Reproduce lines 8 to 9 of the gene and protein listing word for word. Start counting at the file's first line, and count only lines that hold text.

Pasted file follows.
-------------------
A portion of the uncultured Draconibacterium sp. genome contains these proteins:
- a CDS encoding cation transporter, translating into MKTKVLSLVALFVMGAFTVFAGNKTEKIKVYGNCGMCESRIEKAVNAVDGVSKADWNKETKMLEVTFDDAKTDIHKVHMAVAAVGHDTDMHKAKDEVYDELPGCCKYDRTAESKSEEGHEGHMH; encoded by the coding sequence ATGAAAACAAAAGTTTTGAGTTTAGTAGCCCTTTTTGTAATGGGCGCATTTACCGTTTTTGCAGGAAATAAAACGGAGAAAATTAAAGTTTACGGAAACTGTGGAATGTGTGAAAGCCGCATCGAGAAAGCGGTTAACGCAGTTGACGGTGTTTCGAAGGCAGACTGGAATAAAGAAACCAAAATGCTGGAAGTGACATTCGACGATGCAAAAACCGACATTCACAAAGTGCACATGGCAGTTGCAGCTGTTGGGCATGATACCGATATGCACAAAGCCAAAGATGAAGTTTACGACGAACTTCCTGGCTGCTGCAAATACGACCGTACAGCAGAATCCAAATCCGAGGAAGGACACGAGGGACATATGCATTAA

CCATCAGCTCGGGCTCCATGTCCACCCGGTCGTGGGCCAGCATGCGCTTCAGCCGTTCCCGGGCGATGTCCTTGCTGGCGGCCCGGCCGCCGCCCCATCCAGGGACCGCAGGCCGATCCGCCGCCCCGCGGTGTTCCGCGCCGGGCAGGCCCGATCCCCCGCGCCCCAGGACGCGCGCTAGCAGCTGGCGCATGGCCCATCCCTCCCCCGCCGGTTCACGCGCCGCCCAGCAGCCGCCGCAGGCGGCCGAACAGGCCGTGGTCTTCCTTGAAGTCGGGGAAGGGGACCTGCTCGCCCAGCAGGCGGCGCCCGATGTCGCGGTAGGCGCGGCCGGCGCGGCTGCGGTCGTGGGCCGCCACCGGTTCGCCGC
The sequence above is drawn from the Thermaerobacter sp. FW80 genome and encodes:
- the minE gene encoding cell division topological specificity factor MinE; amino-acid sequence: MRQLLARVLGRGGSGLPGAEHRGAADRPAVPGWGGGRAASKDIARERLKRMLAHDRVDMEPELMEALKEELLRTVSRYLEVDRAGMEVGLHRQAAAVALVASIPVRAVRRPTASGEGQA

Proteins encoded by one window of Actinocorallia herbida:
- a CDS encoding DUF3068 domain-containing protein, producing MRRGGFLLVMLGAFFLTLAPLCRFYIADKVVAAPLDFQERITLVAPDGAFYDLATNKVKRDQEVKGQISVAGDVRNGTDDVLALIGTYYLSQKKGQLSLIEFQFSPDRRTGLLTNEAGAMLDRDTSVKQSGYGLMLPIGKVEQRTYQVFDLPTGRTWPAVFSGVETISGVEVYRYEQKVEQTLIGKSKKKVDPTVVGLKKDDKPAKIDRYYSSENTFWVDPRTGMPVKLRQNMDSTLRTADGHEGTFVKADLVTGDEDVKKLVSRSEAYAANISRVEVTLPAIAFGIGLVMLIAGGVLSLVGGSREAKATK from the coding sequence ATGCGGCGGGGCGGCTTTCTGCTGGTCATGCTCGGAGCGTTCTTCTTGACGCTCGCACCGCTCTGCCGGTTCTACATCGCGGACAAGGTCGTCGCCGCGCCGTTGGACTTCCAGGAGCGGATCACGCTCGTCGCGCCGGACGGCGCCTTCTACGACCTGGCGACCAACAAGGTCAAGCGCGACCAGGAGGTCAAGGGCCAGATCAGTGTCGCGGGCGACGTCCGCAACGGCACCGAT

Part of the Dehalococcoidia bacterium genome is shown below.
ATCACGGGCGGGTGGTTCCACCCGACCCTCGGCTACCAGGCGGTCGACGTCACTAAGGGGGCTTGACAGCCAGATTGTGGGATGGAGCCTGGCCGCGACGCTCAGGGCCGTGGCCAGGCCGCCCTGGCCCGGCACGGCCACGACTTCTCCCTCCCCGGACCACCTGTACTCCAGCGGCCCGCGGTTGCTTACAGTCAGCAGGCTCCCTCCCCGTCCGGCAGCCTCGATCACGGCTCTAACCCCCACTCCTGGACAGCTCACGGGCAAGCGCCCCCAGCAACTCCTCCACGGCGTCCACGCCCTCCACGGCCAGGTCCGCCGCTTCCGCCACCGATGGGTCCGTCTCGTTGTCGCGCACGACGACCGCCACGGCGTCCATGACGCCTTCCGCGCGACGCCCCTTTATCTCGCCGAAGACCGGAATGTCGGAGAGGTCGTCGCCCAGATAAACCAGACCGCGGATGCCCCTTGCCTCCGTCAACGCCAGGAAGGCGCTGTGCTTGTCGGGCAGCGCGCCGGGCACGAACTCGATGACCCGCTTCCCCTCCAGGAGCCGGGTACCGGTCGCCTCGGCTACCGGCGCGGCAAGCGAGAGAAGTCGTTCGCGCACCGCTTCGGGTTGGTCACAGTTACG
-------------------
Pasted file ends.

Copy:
Part of the Dehalococcoidia bacterium genome is shown below.
ATCACGGGCGGGTGGTTCCACCCGACCCTCGGCTACCAGGCGGTCGACGTCACTAAGGGGGCTTGACAGCCAGATTGTGGGATGGAGCCTGGCCGCGACGCTCAGGGCCGTGGCCAGGCCGCCCTGGCCCGGCACGGCCACGACTTCTCCCTCCCCGGACCACCTGTACTCCAGCGGCCCGCGGTTGCTTACAGTCAGCAGGCTCCCTCCCCGTCCGGCAGCCTCGATCACGGCTCTAACCCCCACTCCTGGACAGCTCACGGGCAAGCGCCCCCAGCAACTCCTCCACGGCGTCCACGCCCTCCACGGCCAGGTCCGCCGCTTCCGCCACCGATGGGTCCGTCTCGTTGTCGCGCACGACGACCGCCACGGCGTCCATGACGCCTTCCGCGCGACGCCCCTTTATCTCGCCGAAGACCGGAATGTCGGAGAGGTCGTCGCCCAGATAAACCAGACCGCGGATGCCCCTTGCCTCCGTCAACGCCAGGAAGGCGCTGTGCTTGTCGGGCAGCGCGCCGGGCACGAACTCGATGACCCGCTTCCCCTCCAGGAGCCGGGTACCGGTCGCCTCGGCTACCGGCGCGGCAAGCGAGAGAAGTCGTTCGCGCACCGCTTCGGGTTGGTCACAGTTACG